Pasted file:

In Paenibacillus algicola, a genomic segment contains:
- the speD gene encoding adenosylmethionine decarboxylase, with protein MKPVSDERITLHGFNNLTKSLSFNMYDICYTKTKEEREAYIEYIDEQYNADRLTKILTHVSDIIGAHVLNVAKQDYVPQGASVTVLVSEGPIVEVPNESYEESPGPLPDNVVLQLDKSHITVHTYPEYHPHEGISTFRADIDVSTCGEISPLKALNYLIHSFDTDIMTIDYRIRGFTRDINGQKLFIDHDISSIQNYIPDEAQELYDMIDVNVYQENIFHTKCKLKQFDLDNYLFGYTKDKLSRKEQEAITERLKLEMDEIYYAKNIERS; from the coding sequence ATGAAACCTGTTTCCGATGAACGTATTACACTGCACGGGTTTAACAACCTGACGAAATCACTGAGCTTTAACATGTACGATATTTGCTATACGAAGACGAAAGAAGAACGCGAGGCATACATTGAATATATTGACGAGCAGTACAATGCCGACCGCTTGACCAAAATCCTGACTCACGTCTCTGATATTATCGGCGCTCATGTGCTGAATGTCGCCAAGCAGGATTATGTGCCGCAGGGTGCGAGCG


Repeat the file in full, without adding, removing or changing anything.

In Paenibacillus algicola, a genomic segment contains:
- the speD gene encoding adenosylmethionine decarboxylase, with protein MKPVSDERITLHGFNNLTKSLSFNMYDICYTKTKEEREAYIEYIDEQYNADRLTKILTHVSDIIGAHVLNVAKQDYVPQGASVTVLVSEGPIVEVPNESYEESPGPLPDNVVLQLDKSHITVHTYPEYHPHEGISTFRADIDVSTCGEISPLKALNYLIHSFDTDIMTIDYRIRGFTRDINGQKLFIDHDISSIQNYIPDEAQELYDMIDVNVYQENIFHTKCKLKQFDLDNYLFGYTKDKLSRKEQEAITERLKLEMDEIYYAKNIERS; from the coding sequence ATGAAACCTGTTTCCGATGAACGTATTACACTGCACGGGTTTAACAACCTGACGAAATCACTGAGCTTTAACATGTACGATATTTGCTATACGAAGACGAAAGAAGAACGCGAGGCATACATTGAATATATTGACGAGCAGTACAATGCCGACCGCTTGACCAAAATCCTGACTCACGTCTCTGATATTATCGGCGCTCATGTGCTGAATGTCGCCAAGCAGGATTATGTGCCGCAGGGTGCGAGCG